The inaugural Scottsboro 1/2 Marathon was my last Boston “long, race-specific” run before the big day. I signed up to get a 1/2 race during my build-up and also to support the race director. Parker E. also put on 2 triathlons last year, the Lake Guntersville Oly and Goosepond Half-distance. He does a great job organizing these events and this one was no exception.
Little did I know that this run would be very race-specific. I drove over the Fleet Feet, Hsv on Friday to get my packet. Cool tech shirt and swag in our bags! I was on-call Friday night so I wasn’t sure if I would actually make the race in the morning. Fortunately, no late night calls or early admissions.
Up at dark-five o’clock and out the door by six, I got to Scottsboro a little after seven. Plenty of time to wait in the BR lines and get a little warm-up. The place was rocking. Loud thumping music, nervous conservation, and that special smell near the porta-potties…Ahhh! I love race mornings.
My race strategy was to run 7:00-7:05min/mi pace. If I could put down some sub-7:00 miles, all the better. A sub 1:33 would be a good time. I didn’t preview the course but I was familiar as some was shared with last year’s Goosepond 1/2 Iron. However, I didn’t realize how rolling miles 6-12 would be.
Temps were in the low 50s so just shorts and shirts were needed. I contemplated wearing my Ipod but passed, heading to start-line with my 2 Roctane gels (2 for 1 at Academy Sports this past week–Sweet!). We were off quickly.
The first 3 miles were rolling to small inclines. I felt fresh and settled into a nice rhythm. We passed by mile 3 in a little under 21 mins. The next few miles took us into the campgrounds and looped back out. First gel at aid station-mile @5.5. I passed a few people in the first 5 miles but then it thinned out and I was running alone. Sandy, a local fast runner-girl, was ahead of me through mile 6 and I paced off her for a while. She was running 2nd OV female at that point. The first female was about 1-2mins ahead. I caught up to Sandy just before mile 7. She was breathing as heavy as I was which was a odd comfort. The next few miles were challenging. Lots of up and down, down and up. My legs were tiring but I kept counting down the miles. I slowed to a walk at a couple of the last aid stations to take my gel and drink more water. It just felt like I was getting dry. The last 1.5 mile was flat to downhill. I picked up the pace but was consciously keeping my strides controlled. One guy passed me through this section despite running a 6:45min/mi pace. Unfortunately, he won my age-group…Doh!!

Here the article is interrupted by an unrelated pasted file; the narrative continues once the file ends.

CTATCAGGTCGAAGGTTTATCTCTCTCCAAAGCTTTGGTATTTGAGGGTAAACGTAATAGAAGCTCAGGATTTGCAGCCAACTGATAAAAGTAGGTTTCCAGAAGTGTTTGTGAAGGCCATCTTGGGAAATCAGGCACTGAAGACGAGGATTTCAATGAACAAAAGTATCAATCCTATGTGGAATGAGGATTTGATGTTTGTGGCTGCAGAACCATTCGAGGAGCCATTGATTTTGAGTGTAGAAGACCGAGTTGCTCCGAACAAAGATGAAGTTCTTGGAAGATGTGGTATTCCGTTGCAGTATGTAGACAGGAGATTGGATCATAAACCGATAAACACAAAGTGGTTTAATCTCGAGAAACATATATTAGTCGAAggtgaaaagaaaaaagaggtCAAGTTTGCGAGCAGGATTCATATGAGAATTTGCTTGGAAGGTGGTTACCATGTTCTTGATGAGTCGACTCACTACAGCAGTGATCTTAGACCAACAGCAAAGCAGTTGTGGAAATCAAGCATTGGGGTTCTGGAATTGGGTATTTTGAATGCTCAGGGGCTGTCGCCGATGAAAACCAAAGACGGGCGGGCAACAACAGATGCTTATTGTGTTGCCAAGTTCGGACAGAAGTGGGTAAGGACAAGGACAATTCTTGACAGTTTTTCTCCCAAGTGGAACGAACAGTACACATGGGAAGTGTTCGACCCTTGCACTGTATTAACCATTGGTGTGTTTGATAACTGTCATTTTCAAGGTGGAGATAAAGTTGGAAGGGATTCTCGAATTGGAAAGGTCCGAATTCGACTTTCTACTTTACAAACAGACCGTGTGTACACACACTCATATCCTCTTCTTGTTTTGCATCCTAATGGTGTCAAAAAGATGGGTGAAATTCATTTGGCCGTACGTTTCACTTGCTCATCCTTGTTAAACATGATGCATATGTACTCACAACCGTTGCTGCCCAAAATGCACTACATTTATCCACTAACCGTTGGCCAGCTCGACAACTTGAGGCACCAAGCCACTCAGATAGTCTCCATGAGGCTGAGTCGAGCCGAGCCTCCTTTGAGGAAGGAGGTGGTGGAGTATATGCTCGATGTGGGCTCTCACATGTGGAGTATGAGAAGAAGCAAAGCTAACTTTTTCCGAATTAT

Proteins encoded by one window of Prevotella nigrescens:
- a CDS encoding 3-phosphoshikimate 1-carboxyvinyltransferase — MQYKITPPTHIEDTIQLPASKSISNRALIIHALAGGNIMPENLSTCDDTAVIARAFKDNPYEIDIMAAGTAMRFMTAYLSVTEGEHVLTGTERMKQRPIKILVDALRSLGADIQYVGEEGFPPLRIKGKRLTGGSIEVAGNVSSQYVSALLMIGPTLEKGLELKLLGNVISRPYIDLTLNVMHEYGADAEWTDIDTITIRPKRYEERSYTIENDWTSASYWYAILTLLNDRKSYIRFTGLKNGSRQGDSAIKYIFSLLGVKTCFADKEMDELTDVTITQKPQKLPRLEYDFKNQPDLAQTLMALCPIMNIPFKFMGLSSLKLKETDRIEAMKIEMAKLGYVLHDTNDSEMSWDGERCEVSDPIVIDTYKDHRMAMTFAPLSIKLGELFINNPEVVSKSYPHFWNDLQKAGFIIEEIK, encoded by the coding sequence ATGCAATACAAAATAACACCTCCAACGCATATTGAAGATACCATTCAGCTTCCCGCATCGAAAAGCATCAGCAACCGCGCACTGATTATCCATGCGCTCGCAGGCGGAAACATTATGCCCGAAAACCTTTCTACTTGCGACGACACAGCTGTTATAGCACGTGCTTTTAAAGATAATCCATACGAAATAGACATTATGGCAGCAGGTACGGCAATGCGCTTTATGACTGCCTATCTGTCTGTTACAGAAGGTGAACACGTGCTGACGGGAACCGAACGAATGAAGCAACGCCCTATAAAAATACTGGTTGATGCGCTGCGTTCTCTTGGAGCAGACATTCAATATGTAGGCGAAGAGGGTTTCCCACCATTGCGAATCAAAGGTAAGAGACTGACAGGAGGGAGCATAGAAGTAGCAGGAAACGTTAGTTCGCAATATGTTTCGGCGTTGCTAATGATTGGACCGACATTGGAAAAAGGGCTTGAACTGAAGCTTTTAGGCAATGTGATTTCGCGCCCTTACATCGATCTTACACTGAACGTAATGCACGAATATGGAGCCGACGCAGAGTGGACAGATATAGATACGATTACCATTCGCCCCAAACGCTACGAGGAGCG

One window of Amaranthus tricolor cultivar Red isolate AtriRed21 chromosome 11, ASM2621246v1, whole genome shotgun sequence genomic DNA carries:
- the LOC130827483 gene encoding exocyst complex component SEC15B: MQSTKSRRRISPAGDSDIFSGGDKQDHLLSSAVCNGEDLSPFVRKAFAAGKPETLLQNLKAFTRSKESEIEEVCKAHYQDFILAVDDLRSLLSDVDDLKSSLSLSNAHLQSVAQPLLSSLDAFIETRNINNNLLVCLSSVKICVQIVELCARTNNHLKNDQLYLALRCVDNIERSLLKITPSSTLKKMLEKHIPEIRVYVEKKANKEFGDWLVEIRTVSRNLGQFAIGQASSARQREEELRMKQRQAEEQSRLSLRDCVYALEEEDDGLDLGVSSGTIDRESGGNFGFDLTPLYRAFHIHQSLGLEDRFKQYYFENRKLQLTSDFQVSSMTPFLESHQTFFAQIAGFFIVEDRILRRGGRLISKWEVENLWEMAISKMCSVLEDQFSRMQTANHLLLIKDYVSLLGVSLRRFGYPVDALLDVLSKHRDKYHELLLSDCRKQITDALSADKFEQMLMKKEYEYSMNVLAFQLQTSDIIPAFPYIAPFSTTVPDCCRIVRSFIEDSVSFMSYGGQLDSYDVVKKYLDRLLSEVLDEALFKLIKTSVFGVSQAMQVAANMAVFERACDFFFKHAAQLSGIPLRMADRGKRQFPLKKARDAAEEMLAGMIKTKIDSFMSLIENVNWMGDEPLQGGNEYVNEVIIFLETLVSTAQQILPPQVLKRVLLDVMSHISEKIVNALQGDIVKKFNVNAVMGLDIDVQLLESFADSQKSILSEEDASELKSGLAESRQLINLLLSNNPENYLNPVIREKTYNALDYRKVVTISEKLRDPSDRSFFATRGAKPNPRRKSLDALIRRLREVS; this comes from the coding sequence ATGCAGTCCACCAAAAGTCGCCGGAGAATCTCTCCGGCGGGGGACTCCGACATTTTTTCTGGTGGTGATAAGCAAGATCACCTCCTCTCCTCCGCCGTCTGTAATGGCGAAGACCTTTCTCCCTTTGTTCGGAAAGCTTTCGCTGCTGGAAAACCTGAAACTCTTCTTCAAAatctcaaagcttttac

I didn’t feel crushed immediately after the race which was nice. Drank a bottle of water…needed that. Walked a little to stay loose then I changed shirts and socks for a cool-down run.
As it was my last “long-run” day, I decided to add another 4+ miles onto the total. Walking was fine…Took my first running step and sharp pain sliced through my quads. Ding, Ding! It was like the proverbial light bulb going off in my head. The downhills? Right! All the reviews of the Boston Marathon warn about respecting the downhills, especially in the first half of the race. If I push a pace like I did today, I’ll be walking by mile 21. Thank you, Scottsboro 1/2 marathon, for the timely lesson. My long runs included hill training but mostly I focused on miles 16-21 to simulate the Newton and Heartbreak hills. This run turned out to be a great prep.
Anyway, I did slowly limp along and my legs loosened up to finish 18+ miles for the day. Now, I’m resting my legs for April 15th. Coach has a 4hour endurance ride of schedule today. Sorry, I may only get in an hour spinning on the bike…legs is sore today.
Happy Easter. Thanks for reading,